Ghost Cult caught up with Oceans of Slumber’s frontwoman Cammie Gilbert recently to discuss their upcoming new album, Oceans of Slumber, due out September 4th via Century Media. We discussed the current state of affairs with both the coronavirus pandemic and the Black Lives Matter protests in their hometown of Houston, their new self-titled album, new sounds and styles the band felt emboldened to incorporate on the records, Cammie’s own background as a singer and her goals for the album, the influence of bands like Katatonia and Opeth, the bands phenomenal cover of Jazz legend Billie Holliday’s “Strange Fruit”, the bands’ Type O Negative cover of “Wolf Moon”, some love for Peter Steele, and much more. You can pre-order the album here! and check out our chat. Continue reading
You gotta face the facts, you will never be as cool as Ice-T. Never. He came from the streets of Los Angeles to become an iconic figure of Hip-Hop, movies and television, and Metal music. For some people, it seems like there is no mountain they can’t climb, and Ice is one of those guys. Sure, he could chill and sit back on the Law and Order: SVU Special Victims Unit money, and all those royalties. In actuality, he has been working harder than ever on music the last decade-plus, specifically for his groundbreaking band Body Count. All the evidence you need is on their new album, Carnivore. (Century Media). Continue reading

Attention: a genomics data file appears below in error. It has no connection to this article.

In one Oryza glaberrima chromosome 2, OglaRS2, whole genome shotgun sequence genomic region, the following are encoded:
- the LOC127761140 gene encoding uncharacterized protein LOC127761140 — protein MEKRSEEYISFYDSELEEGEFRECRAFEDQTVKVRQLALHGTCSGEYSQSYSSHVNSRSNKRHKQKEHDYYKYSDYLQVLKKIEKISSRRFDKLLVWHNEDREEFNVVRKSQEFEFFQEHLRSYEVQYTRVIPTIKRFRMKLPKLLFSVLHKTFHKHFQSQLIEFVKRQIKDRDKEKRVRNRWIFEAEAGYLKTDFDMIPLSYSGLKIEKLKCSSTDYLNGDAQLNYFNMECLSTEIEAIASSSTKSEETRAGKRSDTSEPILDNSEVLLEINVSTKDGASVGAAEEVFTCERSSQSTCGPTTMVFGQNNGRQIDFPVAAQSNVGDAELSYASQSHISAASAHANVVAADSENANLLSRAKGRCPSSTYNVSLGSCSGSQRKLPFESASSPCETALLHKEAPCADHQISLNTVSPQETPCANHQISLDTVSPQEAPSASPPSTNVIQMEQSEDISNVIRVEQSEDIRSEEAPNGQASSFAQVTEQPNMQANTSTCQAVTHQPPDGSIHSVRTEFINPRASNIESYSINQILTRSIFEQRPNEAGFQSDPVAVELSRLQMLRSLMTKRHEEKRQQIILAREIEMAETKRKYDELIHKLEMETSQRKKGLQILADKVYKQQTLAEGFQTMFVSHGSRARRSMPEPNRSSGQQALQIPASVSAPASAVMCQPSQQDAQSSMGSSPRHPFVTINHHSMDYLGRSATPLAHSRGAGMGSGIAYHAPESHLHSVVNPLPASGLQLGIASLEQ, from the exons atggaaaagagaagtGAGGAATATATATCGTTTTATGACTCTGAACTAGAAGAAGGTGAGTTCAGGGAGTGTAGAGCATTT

In a story that has made the rounds, Thomas Kanewakeron Gray and Skanahwati Gray, two brothers who belong to the Mohawk Native american tribe, were on a college visit to their”dream school” at Colorado State, when they were racially profiled, had the cops called on them and patted down for being “suspicious” and “too quiet” while on a tour of the school for prospectivce students. Much of the conjecture since the story broke has been one of the brothers wearing a death metal shirt, but Cattle Decapitation. Now the good dudes in that band have weighed in, and in a show of solidarity, they have offered them free tickets for life to any shows.
Phil Anselmo granted his first proper interview since his now infamous usage of racist gestures and phrases at this year’s ‘Dimebash‘ event to Decibel Magazine, and the entire chat is now online. Continue reading
Given that our current Republican presidential candidate regularly spews out racist bullshit about Mexico and the Alt-Right is a thing, I guess we were really due for a new Brujeria album. And on Pocho Aztlan (Nuclear Blast Entertainment), metal’s favorite Satanic drug lords are, for the most part, back to playing it fast and filthy. Continue reading
Machine Head debuted their brand new song, inspired by the Paris Terror Attacks of November 2015, ‘Is There Anybody Out There’. Ghost Cult first broke the story of the forthcoming single a few months ago. The track premiered at SiriusXM radio’s Octane channel 37 and can be streamed at this link:
Robb Flynn commented on the track:
“The song is about love, loneliness, racism, and not getting what is going on in the world/America. It’s very much about current events, but applies to a bigger picture.”
Set for release this Friday, June 3rd from Nuclear Blast ,’Is There Anybody Out There?’ will be made available for purchase on iTunes, Amazon and Google Play, Spotify, Apple Music, and all streaming services. The track was produced by Flynn and co-produced and mixed by Joel Wanasek.
The band continues to tour the world in support their last release, 2014’s Bloodstone & Diamonds album.